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University of Akron Will Demonstrate the Christmas-Light Display Getting International Attention

Tom Hammond says visitors enjoy seeing the lights in his front yard at 15439 Valley View Rd. in Doylestown, but he's getting hundreds of visitors a day to his website, iTwinkle.org, where anyone can control the animation pattern of the lights.
Tom Hammond says visitors enjoy seeing the lights in his front yard at 15439 Valley View Rd. in Doylestown, but he's getting hundreds of visitors a day to his website, iTwinkle.org, where anyone can control the animation pattern of the lights.
Tom Hammond says visitors enjoy seeing the lights in his front yard at 15439 Valley View Rd. in Doylestown, but he's getting hundreds of visitors a day to his website, iTwinkle.org, where anyone can control the animation pattern of the lights.
Credit iTWINKLE.ORG
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Tom Hammond says visitors enjoy seeing the lights in his front yard at 15439 Valley View Rd. in Doylestown, but he's getting hundreds of visitors a day to his website, iTwinkle.org, where anyone can control the animation pattern of the lights.

A house in Doylestown is getting international attention for its Christmas lights. WKSU’s Kabir Bhatia reports on a holiday display that anyone can control online.

Tom Hammond manages the Wayne College MakerSpace, a lab that features 3D printing and other high-tech, small-scale manufacturing devices. His contacts – including Keith Westley, Barry Romich and Rod Steinbach -- in what’s known as the “maker community” have helped him put together an animated Christmas light display for the past three years.

This year, though, he changed things up by connecting the light controllers to the internet, allowing anyone who logs on to iTwinkle.org to decide which animations play in Hammond’s front yard.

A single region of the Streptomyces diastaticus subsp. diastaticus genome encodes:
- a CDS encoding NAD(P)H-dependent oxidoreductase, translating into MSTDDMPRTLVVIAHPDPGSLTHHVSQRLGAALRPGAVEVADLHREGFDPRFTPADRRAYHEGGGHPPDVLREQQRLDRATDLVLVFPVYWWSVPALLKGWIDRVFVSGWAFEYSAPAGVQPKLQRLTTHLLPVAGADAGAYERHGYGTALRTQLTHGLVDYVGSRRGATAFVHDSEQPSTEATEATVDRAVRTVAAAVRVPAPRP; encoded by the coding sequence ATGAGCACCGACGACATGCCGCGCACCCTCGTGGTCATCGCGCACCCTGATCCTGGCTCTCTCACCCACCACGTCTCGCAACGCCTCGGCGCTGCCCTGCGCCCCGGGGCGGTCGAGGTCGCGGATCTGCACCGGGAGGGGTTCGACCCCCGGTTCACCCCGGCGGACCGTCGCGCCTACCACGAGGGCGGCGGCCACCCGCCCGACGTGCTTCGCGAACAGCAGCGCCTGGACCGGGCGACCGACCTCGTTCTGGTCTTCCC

“The website itself actually logs who's been changing the light pattern. So I’ve had people from West Virginia, California and Denver, Colo. Then it goes to Great Britain and France and Russia. So, people are finding it and enjoying it.”

Hammond explains that he uses a small computer (a Raspberry Pi), and a light controller known as an Arduino.

“It goes from their computer into my house. So, if they choose the rainbow effect, it goes into the Raspberry Pi, and then the Pi says, ‘I’m going to stop what I’m doing, and I’m going to play this different animation instead.’ From there it goes from the Pi to the Arduino, and the Arduinos know how to turn the lights off and on.”

The display is viewable at the website through a series of webcams, every night starting at 5 p.m. Hammond will be demonstrating and discussing his light display this afternoon from 1 p.m. until 3 p.m. at Bierce Library at the University of Akron.

https://www.youtube.com/watch?v=GtR5qF0zbX0

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